cover of book

The End of the World Book: A Novel
by Alistair McCartney
University of Wisconsin Press, 2008
eISBN: 978-0-299-22633-6 | Cloth: 978-0-299-22630-5
Library of Congress Classification PS3613.C3565E53 2008
Dewey Decimal Classification 813.6


This is no ordinary novel. An encyclopedia of memory—from A to Z—The End of the World Book deftly intertwines fiction, memoir, and cultural history, reimagining the story of the world and one man’s life as they both hurtle toward a frightening future. Alistair McCartney’s alphabetical guide to the apocalypse layers images like a prose poem, building from Aristotle to da Vinci, hip-hop to lederhosen, plagues to zippers, while barreling from antiquity to the present.
    In this profound book about mortality, McCartney composes an irreverent archive of philosophical obsessions and homoerotic fixations, demonstrating the difficulty of separating what is real from what is imagined.

Finalist, Edmund White Award for Debut Fiction, The Publishing Triangle

Finalist, PEN USA Literary Award for Fiction

The most significant art form of the decade known as the 1970s was undoubtedly macrame, that coarse lacework produced by weaving cords into a pattern. However, some contest this, and argue that, on the contrary, mime was the greatest cultural achievement of the decade: mime, that subtle art form in which people with white pancake makeup on their faces, with black markings on their lips and around their eyes, dressed in overalls and horizontally striped T-shirts, brilliantly expressed something, anything, by virtue of movement and facial expression alone, that is to say, mutely, as if their tongues had been cut out of their heads. Although I admire mime . . . I still believe macrame is the higher and purer art form.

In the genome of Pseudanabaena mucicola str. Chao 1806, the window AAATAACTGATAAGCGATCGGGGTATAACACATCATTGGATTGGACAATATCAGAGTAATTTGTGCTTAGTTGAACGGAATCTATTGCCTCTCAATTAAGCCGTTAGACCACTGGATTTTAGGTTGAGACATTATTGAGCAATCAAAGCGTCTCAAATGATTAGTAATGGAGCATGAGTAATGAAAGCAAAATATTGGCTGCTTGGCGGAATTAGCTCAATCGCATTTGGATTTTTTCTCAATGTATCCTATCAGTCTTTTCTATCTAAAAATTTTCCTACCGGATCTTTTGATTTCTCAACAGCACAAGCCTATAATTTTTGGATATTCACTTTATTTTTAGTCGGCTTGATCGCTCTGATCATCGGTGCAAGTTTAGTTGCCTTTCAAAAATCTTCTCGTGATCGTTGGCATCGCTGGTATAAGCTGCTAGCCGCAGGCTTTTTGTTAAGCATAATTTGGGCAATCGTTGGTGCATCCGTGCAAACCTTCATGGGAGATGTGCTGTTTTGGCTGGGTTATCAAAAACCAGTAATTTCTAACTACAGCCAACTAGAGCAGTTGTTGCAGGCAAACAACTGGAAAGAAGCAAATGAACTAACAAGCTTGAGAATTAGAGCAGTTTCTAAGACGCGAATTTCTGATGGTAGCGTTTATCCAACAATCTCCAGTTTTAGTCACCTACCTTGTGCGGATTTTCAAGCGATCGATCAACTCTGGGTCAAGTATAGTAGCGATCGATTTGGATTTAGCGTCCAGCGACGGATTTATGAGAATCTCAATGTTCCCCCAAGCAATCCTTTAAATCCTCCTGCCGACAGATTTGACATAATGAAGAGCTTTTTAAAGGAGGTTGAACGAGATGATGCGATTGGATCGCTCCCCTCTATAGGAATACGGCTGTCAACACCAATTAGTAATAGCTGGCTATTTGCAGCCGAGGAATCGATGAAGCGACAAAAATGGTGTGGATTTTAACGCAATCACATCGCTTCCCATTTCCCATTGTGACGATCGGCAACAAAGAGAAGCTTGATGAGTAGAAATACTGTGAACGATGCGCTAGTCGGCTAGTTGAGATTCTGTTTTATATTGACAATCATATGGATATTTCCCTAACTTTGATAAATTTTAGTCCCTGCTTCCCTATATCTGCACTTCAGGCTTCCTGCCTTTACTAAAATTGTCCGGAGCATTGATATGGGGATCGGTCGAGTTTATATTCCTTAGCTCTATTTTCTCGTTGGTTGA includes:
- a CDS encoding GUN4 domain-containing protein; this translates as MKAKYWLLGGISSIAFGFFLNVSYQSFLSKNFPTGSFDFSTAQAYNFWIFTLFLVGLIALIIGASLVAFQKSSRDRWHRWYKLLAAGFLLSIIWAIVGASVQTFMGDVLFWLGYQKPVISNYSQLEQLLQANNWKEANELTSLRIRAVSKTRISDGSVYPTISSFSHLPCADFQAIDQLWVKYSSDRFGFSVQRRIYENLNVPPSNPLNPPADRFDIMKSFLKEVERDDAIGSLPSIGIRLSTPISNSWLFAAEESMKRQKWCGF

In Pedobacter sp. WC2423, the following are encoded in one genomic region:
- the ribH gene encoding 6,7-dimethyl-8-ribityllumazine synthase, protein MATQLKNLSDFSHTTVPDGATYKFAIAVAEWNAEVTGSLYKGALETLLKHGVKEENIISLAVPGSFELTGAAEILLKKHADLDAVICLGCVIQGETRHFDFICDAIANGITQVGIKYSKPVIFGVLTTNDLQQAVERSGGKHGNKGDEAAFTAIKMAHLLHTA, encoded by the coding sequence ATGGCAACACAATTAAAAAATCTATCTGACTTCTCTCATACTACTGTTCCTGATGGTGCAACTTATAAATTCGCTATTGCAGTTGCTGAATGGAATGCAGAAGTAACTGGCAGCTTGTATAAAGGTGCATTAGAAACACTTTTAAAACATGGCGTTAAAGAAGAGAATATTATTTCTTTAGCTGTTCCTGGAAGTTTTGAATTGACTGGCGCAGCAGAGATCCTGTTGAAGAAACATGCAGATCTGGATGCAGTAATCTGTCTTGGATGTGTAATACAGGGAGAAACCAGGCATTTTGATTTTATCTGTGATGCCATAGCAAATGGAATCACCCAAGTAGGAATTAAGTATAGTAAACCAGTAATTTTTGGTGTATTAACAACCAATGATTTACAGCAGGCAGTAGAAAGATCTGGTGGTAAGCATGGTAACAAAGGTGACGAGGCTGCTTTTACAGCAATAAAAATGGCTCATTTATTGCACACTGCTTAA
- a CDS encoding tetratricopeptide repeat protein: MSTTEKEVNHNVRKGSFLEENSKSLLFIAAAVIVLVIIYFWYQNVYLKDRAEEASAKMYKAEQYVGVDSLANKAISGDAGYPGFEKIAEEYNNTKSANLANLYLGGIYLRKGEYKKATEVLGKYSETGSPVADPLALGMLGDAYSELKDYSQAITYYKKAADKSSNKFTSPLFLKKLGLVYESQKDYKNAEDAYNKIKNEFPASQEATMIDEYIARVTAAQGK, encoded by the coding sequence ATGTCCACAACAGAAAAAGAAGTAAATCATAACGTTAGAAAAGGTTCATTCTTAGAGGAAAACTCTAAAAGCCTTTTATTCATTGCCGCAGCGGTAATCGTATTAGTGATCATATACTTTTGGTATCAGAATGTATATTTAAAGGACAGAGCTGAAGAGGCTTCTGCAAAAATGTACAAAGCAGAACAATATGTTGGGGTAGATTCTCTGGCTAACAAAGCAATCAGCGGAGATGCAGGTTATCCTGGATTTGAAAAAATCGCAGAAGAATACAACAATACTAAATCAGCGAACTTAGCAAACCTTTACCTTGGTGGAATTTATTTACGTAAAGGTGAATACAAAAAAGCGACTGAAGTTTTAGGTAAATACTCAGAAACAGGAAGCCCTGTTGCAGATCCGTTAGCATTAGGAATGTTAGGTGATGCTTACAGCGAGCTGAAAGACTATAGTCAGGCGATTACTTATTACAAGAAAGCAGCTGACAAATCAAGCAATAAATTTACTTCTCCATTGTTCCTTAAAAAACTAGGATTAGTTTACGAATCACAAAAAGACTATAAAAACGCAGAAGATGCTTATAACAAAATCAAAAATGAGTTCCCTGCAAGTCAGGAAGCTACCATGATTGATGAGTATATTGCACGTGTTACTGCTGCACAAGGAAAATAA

See other books on: End | Gay men | Gay Studies | McCartney, Alistair | Novel
See other titles from University of Wisconsin Press
Nearby on shelf for American literature / Individual authors / 2001-: